A Lecture by Dr. Bradley Camp Davis
Before the War: Histories of Vietnam in the 21st Century
Thursday, October 29, 2015
Lecture 6:00 - 7:00 pm
Panel Presentation 7:00 - 8:00 pm
Wolff Auditorium, Jepson Center, Gonzaga University
This presentation is free and open to the public.
To many Americans, “Vietnam” refers to either the period of US military involvement in Vietnam (“the Vietnam War”) or to political and military decisions that cast a shadow over foreign policy (“the lessons of Vietnam”). However, to many Vietnamese speakers, both in Vietnam and around the world, “Vietnam” represents a cultural, ethnic, national, or linguistic identity as well as a sense of shared history. Since its independence from Chinese rule in the tenth century, Vietnam has endured invasions, civil wars, and colonialism. Thirty years of conflict, including what many Vietnamese speakers call “the American War,” preceded waves of mass migration as many people from Vietnam came to Europe, Australia, and the United States.
This lecture examines the history of Vietnam before the war. Focusing on the French colonial (1860s-1940s) and post WWII periods (1945-1949), it will illuminate the surprising connections between Vietnam and the United States, connections that became obscured in the policies, and the popular imaginations, that dominated the Cold War.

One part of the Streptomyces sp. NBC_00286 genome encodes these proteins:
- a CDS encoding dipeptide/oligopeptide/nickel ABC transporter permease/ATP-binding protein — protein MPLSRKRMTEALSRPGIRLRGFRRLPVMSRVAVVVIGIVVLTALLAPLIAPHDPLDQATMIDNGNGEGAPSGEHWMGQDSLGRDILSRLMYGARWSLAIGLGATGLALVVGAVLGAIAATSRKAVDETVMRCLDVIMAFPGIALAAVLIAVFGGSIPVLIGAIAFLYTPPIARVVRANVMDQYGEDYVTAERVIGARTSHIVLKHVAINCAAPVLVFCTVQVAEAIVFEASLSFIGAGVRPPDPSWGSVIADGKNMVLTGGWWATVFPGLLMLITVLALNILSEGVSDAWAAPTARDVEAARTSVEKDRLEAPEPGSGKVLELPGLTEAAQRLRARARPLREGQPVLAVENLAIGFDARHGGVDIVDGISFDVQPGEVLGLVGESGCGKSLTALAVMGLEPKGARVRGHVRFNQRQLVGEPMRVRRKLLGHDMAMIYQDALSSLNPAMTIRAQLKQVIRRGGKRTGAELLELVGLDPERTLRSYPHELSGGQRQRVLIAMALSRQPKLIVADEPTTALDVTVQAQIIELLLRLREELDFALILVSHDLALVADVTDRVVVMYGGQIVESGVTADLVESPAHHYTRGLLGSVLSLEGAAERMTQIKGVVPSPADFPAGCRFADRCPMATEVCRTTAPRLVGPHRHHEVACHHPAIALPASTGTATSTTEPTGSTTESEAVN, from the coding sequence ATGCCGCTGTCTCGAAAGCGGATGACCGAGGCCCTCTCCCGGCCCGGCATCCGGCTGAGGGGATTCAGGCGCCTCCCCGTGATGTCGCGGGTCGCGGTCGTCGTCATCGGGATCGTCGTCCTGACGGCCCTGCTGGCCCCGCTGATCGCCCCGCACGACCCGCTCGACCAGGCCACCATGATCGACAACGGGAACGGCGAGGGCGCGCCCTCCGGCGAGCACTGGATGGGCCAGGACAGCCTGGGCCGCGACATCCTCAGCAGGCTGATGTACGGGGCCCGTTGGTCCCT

A historian of China and Southeast Asia, Bradley Camp Davis (Ph.D. Washington) has a long association with Vietnam, including his ongoing work with the Yao Script Project. His first book, Imperial Bandits: Cultures of Violence in the China-Vietnam Borderlands, is soon to be published by the University of Washington Press. A former resident and long-time visitor to Spokane, Dr. Davis teaches history and Asian Studies at Eastern Connecticut State University.
For more information, contact Robert Donnelly, History Department at (509) 313-3691 or email@example.com.